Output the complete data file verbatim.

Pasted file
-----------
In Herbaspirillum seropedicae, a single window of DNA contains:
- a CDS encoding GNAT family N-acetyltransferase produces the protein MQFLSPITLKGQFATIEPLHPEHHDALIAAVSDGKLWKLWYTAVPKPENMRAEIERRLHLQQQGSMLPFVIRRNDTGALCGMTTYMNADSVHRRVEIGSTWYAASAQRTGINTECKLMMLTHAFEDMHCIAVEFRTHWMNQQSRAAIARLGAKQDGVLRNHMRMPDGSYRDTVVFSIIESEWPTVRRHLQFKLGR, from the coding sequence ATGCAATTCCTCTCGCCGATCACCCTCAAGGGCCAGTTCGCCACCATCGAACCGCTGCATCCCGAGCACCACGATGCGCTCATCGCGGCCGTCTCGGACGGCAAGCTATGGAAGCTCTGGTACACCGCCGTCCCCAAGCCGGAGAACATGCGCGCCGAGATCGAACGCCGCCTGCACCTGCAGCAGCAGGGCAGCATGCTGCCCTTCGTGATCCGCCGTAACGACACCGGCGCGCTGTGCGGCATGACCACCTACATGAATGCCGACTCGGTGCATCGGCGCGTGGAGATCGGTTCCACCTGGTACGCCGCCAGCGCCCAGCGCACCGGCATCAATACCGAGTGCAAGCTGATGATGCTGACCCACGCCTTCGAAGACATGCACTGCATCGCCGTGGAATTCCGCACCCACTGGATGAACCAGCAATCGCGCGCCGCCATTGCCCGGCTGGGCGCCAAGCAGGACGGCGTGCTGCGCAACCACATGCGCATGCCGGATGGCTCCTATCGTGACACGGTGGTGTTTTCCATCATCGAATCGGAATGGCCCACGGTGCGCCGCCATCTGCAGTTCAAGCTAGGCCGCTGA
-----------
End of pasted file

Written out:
In Herbaspirillum seropedicae, a single window of DNA contains:
- a CDS encoding GNAT family N-acetyltransferase produces the protein MQFLSPITLKGQFATIEPLHPEHHDALIAAVSDGKLWKLWYTAVPKPENMRAEIERRLHLQQQGSMLPFVIRRNDTGALCGMTTYMNADSVHRRVEIGSTWYAASAQRTGINTECKLMMLTHAFEDMHCIAVEFRTHWMNQQSRAAIARLGAKQDGVLRNHMRMPDGSYRDTVVFSIIESEWPTVRRHLQFKLGR, from the coding sequence ATGCAATTCCTCTCGCCGATCACCCTCAAGGGCCAGTTCGCCACCATCGAACCGCTGCATCCCGAGCACCACGATGCGCTCATCGCGGCCGTCTCGGACGGCAAGCTATGGAAGCTCTGGTACACCGCCGTCCCCAAGCCGGAGAACATGCGCGCCGAGATCGAACGCCGCCTGCACCTGCAGCAGCAGGGCAGCATGCTGCCCTTCGTGATCCGCCGTAACGACACCGGCGCGCTGTGCGGCATGACCACCTACATGAATGCCGACTCGGTGCATCGGCGCGTGGAGATCGGTTCCACCTGGTACGCCGCCAGCGCCCAGCGCACCGGCATCAATACCGAGTGCAAGCTGATGATGCTGACCCACGCCTTCGAAGACATGCACTGCATCGCCGTGGAATTCCGCACCCACTGGATGAACCAGCAATCGCGCGCCGCCATTGCCCGGCTGGGCGCCAAGCAGGACGGCGTGCTGCGCAACCACATGCGCATGCCGGATGGCTCCTATCGTGACACGGTGGTGTTTTCCATCATCGAATCGGAATGGCCCACGGTGCGCCGCCATCTGCAGTTCAAGCTAGGCCGCTGA